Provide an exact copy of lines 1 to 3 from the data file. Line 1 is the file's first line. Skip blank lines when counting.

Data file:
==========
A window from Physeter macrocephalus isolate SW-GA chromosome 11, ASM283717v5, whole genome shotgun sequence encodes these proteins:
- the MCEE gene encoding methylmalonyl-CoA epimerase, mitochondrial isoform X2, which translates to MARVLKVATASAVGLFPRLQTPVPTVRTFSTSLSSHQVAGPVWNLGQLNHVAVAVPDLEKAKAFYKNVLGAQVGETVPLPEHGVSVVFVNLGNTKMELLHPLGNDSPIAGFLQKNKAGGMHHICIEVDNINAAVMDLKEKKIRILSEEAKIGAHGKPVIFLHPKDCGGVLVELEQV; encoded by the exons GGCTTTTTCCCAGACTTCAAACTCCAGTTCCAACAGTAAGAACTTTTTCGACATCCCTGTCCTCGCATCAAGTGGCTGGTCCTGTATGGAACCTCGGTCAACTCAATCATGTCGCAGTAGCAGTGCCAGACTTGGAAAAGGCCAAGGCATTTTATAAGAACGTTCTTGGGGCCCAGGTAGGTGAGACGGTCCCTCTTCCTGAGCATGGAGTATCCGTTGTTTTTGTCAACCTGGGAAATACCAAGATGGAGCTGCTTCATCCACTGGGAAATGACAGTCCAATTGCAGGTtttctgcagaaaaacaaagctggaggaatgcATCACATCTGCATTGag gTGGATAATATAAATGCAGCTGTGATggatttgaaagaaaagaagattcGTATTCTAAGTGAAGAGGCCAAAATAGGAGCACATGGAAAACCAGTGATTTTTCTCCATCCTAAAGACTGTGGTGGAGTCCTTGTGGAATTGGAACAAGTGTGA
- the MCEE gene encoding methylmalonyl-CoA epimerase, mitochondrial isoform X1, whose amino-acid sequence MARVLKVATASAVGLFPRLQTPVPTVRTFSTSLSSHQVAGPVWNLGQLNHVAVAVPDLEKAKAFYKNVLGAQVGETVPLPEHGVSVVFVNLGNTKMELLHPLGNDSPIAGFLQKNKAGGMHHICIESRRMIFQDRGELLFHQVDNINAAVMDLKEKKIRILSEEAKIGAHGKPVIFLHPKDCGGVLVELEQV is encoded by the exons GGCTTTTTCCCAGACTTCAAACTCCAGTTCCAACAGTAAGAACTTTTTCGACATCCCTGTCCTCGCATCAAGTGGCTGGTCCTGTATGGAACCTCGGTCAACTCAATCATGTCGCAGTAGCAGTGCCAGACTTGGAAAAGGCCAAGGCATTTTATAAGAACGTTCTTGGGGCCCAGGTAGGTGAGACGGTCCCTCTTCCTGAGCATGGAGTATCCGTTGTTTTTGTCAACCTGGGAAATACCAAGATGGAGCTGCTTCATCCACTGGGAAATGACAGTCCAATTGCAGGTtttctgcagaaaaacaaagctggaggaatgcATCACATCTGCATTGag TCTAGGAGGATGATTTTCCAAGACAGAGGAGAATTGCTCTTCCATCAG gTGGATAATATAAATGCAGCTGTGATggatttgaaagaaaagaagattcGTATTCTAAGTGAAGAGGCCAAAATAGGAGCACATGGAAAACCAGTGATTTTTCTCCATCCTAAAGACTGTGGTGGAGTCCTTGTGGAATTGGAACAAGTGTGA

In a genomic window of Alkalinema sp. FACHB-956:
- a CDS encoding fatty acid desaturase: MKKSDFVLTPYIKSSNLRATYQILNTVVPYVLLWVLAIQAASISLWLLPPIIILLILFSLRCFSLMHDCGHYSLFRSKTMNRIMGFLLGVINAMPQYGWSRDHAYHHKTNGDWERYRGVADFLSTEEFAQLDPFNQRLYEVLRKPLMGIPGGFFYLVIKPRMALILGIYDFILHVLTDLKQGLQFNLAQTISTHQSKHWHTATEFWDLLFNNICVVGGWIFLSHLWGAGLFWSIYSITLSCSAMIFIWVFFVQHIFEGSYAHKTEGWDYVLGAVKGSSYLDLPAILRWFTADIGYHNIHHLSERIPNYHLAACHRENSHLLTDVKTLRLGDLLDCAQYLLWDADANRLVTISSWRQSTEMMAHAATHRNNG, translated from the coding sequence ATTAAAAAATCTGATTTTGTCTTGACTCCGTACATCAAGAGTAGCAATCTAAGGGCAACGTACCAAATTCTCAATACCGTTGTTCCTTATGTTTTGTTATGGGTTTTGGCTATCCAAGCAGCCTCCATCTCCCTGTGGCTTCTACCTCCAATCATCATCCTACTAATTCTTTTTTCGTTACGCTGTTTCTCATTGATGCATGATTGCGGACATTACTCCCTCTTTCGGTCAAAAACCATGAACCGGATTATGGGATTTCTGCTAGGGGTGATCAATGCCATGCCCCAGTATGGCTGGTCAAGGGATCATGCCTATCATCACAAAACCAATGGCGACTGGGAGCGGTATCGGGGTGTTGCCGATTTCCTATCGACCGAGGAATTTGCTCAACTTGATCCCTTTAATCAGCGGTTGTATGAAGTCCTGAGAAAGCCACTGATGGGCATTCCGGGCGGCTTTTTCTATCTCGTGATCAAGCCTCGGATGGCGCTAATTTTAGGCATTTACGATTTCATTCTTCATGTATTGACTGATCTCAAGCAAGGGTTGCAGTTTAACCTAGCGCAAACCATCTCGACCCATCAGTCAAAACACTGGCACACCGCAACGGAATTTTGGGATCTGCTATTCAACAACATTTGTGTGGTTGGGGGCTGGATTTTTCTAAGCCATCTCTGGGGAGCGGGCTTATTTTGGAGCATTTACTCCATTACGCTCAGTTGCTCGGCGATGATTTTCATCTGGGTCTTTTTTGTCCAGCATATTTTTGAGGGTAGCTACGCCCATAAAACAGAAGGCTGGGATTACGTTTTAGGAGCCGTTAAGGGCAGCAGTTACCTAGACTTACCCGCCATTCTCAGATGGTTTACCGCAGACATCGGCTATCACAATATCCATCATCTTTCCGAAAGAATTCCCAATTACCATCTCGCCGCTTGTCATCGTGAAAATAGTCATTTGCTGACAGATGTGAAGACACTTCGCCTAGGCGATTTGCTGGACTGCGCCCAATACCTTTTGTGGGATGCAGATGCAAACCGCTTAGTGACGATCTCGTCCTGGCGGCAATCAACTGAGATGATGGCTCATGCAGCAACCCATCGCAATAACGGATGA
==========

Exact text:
A window from Physeter macrocephalus isolate SW-GA chromosome 11, ASM283717v5, whole genome shotgun sequence encodes these proteins:
- the MCEE gene encoding methylmalonyl-CoA epimerase, mitochondrial isoform X2, which translates to MARVLKVATASAVGLFPRLQTPVPTVRTFSTSLSSHQVAGPVWNLGQLNHVAVAVPDLEKAKAFYKNVLGAQVGETVPLPEHGVSVVFVNLGNTKMELLHPLGNDSPIAGFLQKNKAGGMHHICIEVDNINAAVMDLKEKKIRILSEEAKIGAHGKPVIFLHPKDCGGVLVELEQV; encoded by the exons GGCTTTTTCCCAGACTTCAAACTCCAGTTCCAACAGTAAGAACTTTTTCGACATCCCTGTCCTCGCATCAAGTGGCTGGTCCTGTATGGAACCTCGGTCAACTCAATCATGTCGCAGTAGCAGTGCCAGACTTGGAAAAGGCCAAGGCATTTTATAAGAACGTTCTTGGGGCCCAGGTAGGTGAGACGGTCCCTCTTCCTGAGCATGGAGTATCCGTTGTTTTTGTCAACCTGGGAAATACCAAGATGGAGCTGCTTCATCCACTGGGAAATGACAGTCCAATTGCAGGTtttctgcagaaaaacaaagctggaggaatgcATCACATCTGCATTGag gTGGATAATATAAATGCAGCTGTGATggatttgaaagaaaagaagattcGTATTCTAAGTGAAGAGGCCAAAATAGGAGCACATGGAAAACCAGTGATTTTTCTCCATCCTAAAGACTGTGGTGGAGTCCTTGTGGAATTGGAACAAGTGTGA
- the MCEE gene encoding methylmalonyl-CoA epimerase, mitochondrial isoform X1, whose amino-acid sequence MARVLKVATASAVGLFPRLQTPVPTVRTFSTSLSSHQVAGPVWNLGQLNHVAVAVPDLEKAKAFYKNVLGAQVGETVPLPEHGVSVVFVNLGNTKMELLHPLGNDSPIAGFLQKNKAGGMHHICIESRRMIFQDRGELLFHQVDNINAAVMDLKEKKIRILSEEAKIGAHGKPVIFLHPKDCGGVLVELEQV is encoded by the exons GGCTTTTTCCCAGACTTCAAACTCCAGTTCCAACAGTAAGAACTTTTTCGACATCCCTGTCCTCGCATCAAGTGGCTGGTCCTGTATGGAACCTCGGTCAACTCAATCATGTCGCAGTAGCAGTGCCAGACTTGGAAAAGGCCAAGGCATTTTATAAGAACGTTCTTGGGGCCCAGGTAGGTGAGACGGTCCCTCTTCCTGAGCATGGAGTATCCGTTGTTTTTGTCAACCTGGGAAATACCAAGATGGAGCTGCTTCATCCACTGGGAAATGACAGTCCAATTGCAGGTtttctgcagaaaaacaaagctggaggaatgcATCACATCTGCATTGag TCTAGGAGGATGATTTTCCAAGACAGAGGAGAATTGCTCTTCCATCAG gTGGATAATATAAATGCAGCTGTGATggatttgaaagaaaagaagattcGTATTCTAAGTGAAGAGGCCAAAATAGGAGCACATGGAAAACCAGTGATTTTTCTCCATCCTAAAGACTGTGGTGGAGTCCTTGTGGAATTGGAACAAGTGTGA